HB 166 and of Course Now

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Dr. Luis Mirón


Perhaps many of us are familiar with HB 166 (Rep. Joseph Bouie, D-New Orleans), which would require RSD New Orleans schools that are no longer “failing” to return to the Orleans Parish School Board (OPSB) as early as this fall.  HB 166 is not only timely, but is, in fact, the rational response as to what was supposed to happen when schools climbed their way back from “failing” status.  It is worthy to remind ourselves that the critical point of the Recovery School District (RSD) was not to keep schools in “recovery,” but rather for schools to “recover” in order to return back home to the city of New Orleans via OPSB.


Yet, it is true there are always groups, entities, or individual people who want it their way, and only their way, all of the time. Take, for example, the group, “Educate Now” who seemingly like the idea of our schools remaining in that “recovery” state.  In fact, this group is insisting that now is not the time for “recovered” schools to be placed back to the OPSB.  Umm, 10 years after Katrina, not ready?  Really?  If not now, then when?


It is curious, indeed, that whenever the old (i.e., OPSB), now considered barely relevant among many “school choice” groups, is making some significant headway to restore unity, and then BOOM!  Another blowback in the disingenuous argument that the New Orleans school district is not ready for prime time; charters would lose their autonomy; or more perniciously, the old OPSB governing board remains dangerously corrupt, implying that at any time, it might regress toward the pre-Katrina dark days when select members were federally indicted, some even serving time in prison.  Hogwash!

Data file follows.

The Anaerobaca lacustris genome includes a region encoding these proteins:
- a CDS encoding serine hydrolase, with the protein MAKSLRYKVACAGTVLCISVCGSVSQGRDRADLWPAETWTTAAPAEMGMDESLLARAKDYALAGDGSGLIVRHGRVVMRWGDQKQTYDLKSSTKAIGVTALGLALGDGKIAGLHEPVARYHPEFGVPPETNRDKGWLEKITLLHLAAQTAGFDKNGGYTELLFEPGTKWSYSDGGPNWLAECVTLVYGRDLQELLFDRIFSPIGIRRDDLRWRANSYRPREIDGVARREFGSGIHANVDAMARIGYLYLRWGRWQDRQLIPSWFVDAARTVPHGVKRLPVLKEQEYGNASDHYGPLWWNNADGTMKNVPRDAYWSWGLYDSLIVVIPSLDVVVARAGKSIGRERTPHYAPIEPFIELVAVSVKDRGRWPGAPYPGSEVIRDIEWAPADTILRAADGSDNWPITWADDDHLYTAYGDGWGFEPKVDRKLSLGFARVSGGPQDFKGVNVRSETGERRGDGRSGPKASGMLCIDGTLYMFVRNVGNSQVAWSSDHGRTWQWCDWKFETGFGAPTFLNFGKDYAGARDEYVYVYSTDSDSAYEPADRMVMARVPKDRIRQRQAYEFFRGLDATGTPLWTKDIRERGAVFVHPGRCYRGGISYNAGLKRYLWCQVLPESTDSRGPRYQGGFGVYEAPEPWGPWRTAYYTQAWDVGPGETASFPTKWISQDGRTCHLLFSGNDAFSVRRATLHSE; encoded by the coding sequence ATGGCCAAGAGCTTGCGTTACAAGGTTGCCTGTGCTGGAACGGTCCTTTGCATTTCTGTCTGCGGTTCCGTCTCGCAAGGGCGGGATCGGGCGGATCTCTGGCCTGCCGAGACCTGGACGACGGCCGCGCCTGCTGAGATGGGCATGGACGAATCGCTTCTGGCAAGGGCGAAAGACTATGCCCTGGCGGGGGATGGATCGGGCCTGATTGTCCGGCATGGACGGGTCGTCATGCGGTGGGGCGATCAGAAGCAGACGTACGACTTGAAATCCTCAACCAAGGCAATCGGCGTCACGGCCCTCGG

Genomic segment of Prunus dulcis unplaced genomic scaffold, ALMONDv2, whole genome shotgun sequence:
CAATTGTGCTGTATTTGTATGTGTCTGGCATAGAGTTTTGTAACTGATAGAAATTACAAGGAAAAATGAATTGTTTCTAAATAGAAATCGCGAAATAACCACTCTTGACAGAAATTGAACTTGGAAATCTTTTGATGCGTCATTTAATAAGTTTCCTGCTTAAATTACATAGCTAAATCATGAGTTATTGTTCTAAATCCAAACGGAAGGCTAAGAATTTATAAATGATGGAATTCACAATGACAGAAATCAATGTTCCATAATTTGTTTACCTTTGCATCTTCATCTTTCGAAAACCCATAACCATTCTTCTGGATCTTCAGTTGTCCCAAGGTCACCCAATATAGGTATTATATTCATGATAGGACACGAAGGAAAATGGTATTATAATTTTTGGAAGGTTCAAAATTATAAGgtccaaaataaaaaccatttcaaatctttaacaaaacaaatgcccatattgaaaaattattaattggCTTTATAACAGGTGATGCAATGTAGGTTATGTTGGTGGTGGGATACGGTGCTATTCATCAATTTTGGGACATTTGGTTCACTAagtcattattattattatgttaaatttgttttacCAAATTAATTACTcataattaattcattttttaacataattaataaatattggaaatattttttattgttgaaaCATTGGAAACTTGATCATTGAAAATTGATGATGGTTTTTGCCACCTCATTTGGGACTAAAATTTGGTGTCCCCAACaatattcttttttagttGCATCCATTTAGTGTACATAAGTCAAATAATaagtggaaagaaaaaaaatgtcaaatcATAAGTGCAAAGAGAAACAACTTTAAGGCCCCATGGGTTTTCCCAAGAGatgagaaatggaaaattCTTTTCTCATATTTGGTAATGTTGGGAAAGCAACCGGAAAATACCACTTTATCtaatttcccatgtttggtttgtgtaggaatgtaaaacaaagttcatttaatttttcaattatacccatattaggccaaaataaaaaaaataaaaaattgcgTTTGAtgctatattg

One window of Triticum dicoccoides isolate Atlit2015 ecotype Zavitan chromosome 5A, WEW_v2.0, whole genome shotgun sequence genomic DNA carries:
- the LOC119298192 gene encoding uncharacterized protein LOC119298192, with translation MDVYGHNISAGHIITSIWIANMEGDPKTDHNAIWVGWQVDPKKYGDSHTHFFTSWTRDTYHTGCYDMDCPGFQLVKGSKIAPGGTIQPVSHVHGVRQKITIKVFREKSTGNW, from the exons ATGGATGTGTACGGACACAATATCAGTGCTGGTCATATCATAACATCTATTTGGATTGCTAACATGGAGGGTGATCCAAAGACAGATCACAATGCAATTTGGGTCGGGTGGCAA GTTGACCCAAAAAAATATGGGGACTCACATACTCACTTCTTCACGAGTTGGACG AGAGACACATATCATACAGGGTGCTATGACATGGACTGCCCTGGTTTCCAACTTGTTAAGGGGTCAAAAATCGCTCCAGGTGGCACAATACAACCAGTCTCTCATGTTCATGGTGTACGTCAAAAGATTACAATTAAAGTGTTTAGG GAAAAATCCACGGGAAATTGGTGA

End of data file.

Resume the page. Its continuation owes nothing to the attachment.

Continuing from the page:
Elementary grade level logic and simple historical understanding of legislative history over the past decade would dictate just the opposite reasoning. Worse, potentially harmful incitement could arise among already disenfranchised community members, who have had to bear the brunt of emotionally painful neighborhood school closings such as John McDonough High School.


To be sure, the legislative piece under the Blanco administration which enabled the establishment of the RSD makes abundantly clear that legislators never intended that this creature of the state remain permanent, ensconced in a perpetual state of policy transition and public confusion. And this is precisely the reason why the House Committee passed HB 166.


Of course, one has to wonder what these groups –the staunchest opponent of this baby step move toward restoring democracy and the public square locally—have to fear?  Is it a loss of political power, giving up control? Indeed one has to seriously wonder whether any academic and financial achievement the local district records will be enough to return the schools the state took over,


It is troublingly ironic that when it comes to “choice,” such cynical opposition to restoring a sense of good will seems to throw out choice altogether. On the one hand parents in the all charter environment in the RSD have the freedom to practice “universal choice,” theoretically attending any school of their liking and not doomed by neighborhood zip code to chronically underperforming schools. Fair enough. But when the shoe is on another foot, the same freedom lovers want to deny, well, freedom.


Of course now is the time for HB 166!  We ought to applaud elected officials (legislators) the right to propose—and enact—legislation that seeks to rightly restore what celebrates the public square and thoughtfully empowers the common good.


Luis Mirón is the Director Institute for Quality & Equity in Education Loyola University New Orleans. To be released in summer 2015, his forthcoming book is titled Only in New Orleans: School Choice and Equity Post-Hurricane Katrina.

Photo credit: Loyola University of New Orleans. http://css.loyno.edu/sociology/bio/luis-miron



Dayne Sherman is the author of the novels Zion and Welcome to the Fallen Paradise, $2.99 ebooks. Signed first editions available from the author. And he does not speak for any of his employers.

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